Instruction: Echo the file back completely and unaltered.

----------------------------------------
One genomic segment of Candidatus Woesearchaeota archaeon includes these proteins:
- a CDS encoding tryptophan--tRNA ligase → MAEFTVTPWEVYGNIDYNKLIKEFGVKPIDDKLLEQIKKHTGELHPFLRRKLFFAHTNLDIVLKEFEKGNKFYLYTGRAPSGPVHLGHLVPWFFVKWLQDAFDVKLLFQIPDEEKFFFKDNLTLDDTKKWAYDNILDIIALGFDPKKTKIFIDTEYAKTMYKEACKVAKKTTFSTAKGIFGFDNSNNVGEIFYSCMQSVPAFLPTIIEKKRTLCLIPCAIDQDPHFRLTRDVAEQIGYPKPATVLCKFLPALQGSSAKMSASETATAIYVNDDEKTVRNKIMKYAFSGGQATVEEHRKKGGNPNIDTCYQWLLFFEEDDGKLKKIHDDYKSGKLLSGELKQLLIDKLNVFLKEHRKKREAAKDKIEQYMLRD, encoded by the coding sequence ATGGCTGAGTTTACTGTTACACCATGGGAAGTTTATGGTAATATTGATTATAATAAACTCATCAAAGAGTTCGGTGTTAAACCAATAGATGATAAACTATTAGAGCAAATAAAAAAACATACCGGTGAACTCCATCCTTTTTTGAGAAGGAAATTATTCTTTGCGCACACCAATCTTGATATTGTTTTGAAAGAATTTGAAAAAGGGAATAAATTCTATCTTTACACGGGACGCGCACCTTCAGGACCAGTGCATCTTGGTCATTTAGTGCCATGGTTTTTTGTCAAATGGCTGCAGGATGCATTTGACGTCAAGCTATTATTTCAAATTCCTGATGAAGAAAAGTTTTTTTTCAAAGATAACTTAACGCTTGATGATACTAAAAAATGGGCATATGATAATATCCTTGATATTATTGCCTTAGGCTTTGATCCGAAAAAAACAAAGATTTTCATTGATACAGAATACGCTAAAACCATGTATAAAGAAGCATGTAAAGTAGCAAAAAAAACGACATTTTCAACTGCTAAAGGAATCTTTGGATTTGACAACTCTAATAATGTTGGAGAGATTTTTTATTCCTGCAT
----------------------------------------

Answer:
One genomic segment of Candidatus Woesearchaeota archaeon includes these proteins:
- a CDS encoding tryptophan--tRNA ligase → MAEFTVTPWEVYGNIDYNKLIKEFGVKPIDDKLLEQIKKHTGELHPFLRRKLFFAHTNLDIVLKEFEKGNKFYLYTGRAPSGPVHLGHLVPWFFVKWLQDAFDVKLLFQIPDEEKFFFKDNLTLDDTKKWAYDNILDIIALGFDPKKTKIFIDTEYAKTMYKEACKVAKKTTFSTAKGIFGFDNSNNVGEIFYSCMQSVPAFLPTIIEKKRTLCLIPCAIDQDPHFRLTRDVAEQIGYPKPATVLCKFLPALQGSSAKMSASETATAIYVNDDEKTVRNKIMKYAFSGGQATVEEHRKKGGNPNIDTCYQWLLFFEEDDGKLKKIHDDYKSGKLLSGELKQLLIDKLNVFLKEHRKKREAAKDKIEQYMLRD, encoded by the coding sequence ATGGCTGAGTTTACTGTTACACCATGGGAAGTTTATGGTAATATTGATTATAATAAACTCATCAAAGAGTTCGGTGTTAAACCAATAGATGATAAACTATTAGAGCAAATAAAAAAACATACCGGTGAACTCCATCCTTTTTTGAGAAGGAAATTATTCTTTGCGCACACCAATCTTGATATTGTTTTGAAAGAATTTGAAAAAGGGAATAAATTCTATCTTTACACGGGACGCGCACCTTCAGGACCAGTGCATCTTGGTCATTTAGTGCCATGGTTTTTTGTCAAATGGCTGCAGGATGCATTTGACGTCAAGCTATTATTTCAAATTCCTGATGAAGAAAAGTTTTTTTTCAAAGATAACTTAACGCTTGATGATACTAAAAAATGGGCATATGATAATATCCTTGATATTATTGCCTTAGGCTTTGATCCGAAAAAAACAAAGATTTTCATTGATACAGAATACGCTAAAACCATGTATAAAGAAGCATGTAAAGTAGCAAAAAAAACGACATTTTCAACTGCTAAAGGAATCTTTGGATTTGACAACTCTAATAATGTTGGAGAGATTTTTTATTCCTGCAT